Article 2: The Effect of Early Life Factors and Early Interventions on Childhood Overweight and Obesity 2016
Wen, Rissel,& He, (2017) in this article, mention that theprevalence of childhood obesity is high, and if the trend continues, the number of obese children may rise up to 70 million by 2025.(). The article suggests early intervention programs in combating this disease. The authors include parents as essential parties in controlling childhood obesity, asserting that parents should be educated on structuring a good diet for their children, and should have knowledge regarding obesity intervention strategies. The study investigates the influence of the style of feeding of children of low-income families, and observed the outcome over time. 129 Latina parents participated with their children. Eighteen months later, the weights of the children were assessed. Wen, Rissel,& He ( 2017) found that children of families engaged in indulgent feeding styles showed increased weight (). The article links obesity to poor physical and psychological health. According to the study, child obesity is caused by various factors which are defined by higher energy intake combined with low energy expenditure. The primary causes of obesity are lifestyle preferences and cultural environment. Obese children usually consume high-energy foods without engaging in energy consuming activities. With food becoming more affordable in the U.S. and escalating growth of fast food chains, children have increased intake of food items with high calorie content, The study shows that of late, physical activity has been declining leading to increasing sedentary behaviour like watching television instead of geting involved in physical activity.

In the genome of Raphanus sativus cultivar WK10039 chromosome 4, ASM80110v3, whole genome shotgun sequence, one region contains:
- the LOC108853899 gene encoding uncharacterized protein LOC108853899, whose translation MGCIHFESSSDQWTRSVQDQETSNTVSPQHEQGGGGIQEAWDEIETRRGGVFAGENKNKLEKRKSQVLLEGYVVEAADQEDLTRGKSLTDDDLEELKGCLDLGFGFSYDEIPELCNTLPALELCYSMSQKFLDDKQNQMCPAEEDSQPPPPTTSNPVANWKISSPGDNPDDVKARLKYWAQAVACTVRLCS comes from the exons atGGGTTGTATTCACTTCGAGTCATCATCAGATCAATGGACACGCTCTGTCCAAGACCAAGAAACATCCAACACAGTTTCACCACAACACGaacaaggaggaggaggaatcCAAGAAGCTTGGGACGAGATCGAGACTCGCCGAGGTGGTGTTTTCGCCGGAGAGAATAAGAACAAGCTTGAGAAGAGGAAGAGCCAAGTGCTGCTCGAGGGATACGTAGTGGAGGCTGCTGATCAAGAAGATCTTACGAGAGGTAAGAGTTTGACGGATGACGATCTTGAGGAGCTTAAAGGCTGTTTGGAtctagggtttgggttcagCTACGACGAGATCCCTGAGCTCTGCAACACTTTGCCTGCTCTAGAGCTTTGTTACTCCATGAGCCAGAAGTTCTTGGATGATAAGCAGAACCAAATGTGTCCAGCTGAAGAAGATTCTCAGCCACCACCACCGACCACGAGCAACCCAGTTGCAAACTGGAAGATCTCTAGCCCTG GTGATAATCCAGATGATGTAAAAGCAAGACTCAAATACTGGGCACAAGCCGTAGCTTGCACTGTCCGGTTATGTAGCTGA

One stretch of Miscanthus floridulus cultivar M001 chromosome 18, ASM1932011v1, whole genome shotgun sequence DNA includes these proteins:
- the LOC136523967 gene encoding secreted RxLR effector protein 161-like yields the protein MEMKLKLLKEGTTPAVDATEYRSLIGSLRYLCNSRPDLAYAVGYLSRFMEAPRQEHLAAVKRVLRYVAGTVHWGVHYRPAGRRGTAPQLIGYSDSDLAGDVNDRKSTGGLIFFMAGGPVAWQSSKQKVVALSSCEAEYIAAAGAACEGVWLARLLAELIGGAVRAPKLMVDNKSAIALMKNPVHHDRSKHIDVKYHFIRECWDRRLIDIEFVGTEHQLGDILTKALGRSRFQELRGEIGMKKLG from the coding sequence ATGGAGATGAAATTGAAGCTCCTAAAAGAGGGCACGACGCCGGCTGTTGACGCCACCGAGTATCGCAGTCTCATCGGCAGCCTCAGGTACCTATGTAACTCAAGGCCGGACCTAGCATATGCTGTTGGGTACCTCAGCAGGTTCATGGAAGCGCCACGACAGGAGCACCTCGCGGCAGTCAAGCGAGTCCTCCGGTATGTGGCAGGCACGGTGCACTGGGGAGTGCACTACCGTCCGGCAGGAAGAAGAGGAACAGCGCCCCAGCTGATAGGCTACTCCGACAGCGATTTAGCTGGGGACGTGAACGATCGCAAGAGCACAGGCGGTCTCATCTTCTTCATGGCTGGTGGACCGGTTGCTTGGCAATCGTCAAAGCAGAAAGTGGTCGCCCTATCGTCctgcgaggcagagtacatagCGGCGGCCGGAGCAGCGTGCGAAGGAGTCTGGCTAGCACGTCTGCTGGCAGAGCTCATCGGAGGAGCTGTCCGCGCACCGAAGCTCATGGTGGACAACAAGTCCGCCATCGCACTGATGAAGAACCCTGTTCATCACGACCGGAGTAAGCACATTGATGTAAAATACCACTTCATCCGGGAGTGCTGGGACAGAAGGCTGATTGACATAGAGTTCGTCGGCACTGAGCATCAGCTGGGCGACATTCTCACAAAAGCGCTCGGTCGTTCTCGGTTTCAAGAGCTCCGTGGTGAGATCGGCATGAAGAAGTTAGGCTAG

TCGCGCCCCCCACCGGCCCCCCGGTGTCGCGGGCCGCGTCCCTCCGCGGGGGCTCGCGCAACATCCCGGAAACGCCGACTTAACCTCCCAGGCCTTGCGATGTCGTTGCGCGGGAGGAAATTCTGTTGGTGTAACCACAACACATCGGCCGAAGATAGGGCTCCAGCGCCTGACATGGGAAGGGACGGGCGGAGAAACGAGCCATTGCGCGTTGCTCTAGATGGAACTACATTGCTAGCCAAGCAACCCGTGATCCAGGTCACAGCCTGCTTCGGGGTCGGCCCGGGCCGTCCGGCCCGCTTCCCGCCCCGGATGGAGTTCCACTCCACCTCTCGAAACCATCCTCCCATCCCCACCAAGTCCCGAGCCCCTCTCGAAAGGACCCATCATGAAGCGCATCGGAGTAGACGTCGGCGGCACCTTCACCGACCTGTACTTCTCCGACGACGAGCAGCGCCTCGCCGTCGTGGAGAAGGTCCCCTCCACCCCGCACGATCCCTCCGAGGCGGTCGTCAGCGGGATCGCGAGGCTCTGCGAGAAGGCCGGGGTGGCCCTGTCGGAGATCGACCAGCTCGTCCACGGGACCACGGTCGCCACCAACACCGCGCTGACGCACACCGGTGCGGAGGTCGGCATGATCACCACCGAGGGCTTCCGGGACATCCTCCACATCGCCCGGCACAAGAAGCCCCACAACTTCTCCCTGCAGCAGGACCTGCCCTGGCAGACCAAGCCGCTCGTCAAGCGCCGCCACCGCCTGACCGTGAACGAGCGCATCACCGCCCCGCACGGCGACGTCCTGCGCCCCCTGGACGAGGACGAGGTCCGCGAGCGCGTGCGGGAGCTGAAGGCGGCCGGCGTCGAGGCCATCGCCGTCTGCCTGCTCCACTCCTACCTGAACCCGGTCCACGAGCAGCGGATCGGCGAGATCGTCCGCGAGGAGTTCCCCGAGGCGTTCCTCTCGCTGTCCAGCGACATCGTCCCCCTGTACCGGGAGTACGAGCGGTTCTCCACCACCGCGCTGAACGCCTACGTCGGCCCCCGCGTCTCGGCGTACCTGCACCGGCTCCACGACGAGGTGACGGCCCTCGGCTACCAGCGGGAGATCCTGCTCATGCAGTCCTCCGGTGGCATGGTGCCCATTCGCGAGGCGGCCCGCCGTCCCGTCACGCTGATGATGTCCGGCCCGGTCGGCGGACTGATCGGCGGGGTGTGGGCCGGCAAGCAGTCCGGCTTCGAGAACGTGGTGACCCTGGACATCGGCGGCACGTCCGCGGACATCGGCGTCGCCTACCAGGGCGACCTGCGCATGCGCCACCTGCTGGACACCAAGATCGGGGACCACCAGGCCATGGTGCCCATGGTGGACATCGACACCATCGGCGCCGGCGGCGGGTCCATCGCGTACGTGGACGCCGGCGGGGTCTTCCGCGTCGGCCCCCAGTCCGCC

The authors caution everybody involved with obese kids to incorporate intervention measures in the children’s lives to control obesity. According to the article, teachers should iintroduce physical activities in classroom to help children burn calories in their bodies and keep them fit. Parents are asked to make use of articles and theories on nutrition provided on the internet to learn about good nutrition intakes for their children and employ these theories at a family level. They are also asked to promote good nutrition for the first 1000 days of their children’s lives. The article finds early intervention strategies as the key to countering the trend of obesity among children. The focus of this article is to draw the attention of parents and teacher and all people involved with children to realise that childhood obesity is risky and may have long term effects which put the children’s lives in danger, and thus interventions should be carried out as early as possible.
Article 3: Growth Profile compared to nutrient intakein Hail Region of Saudi Arabia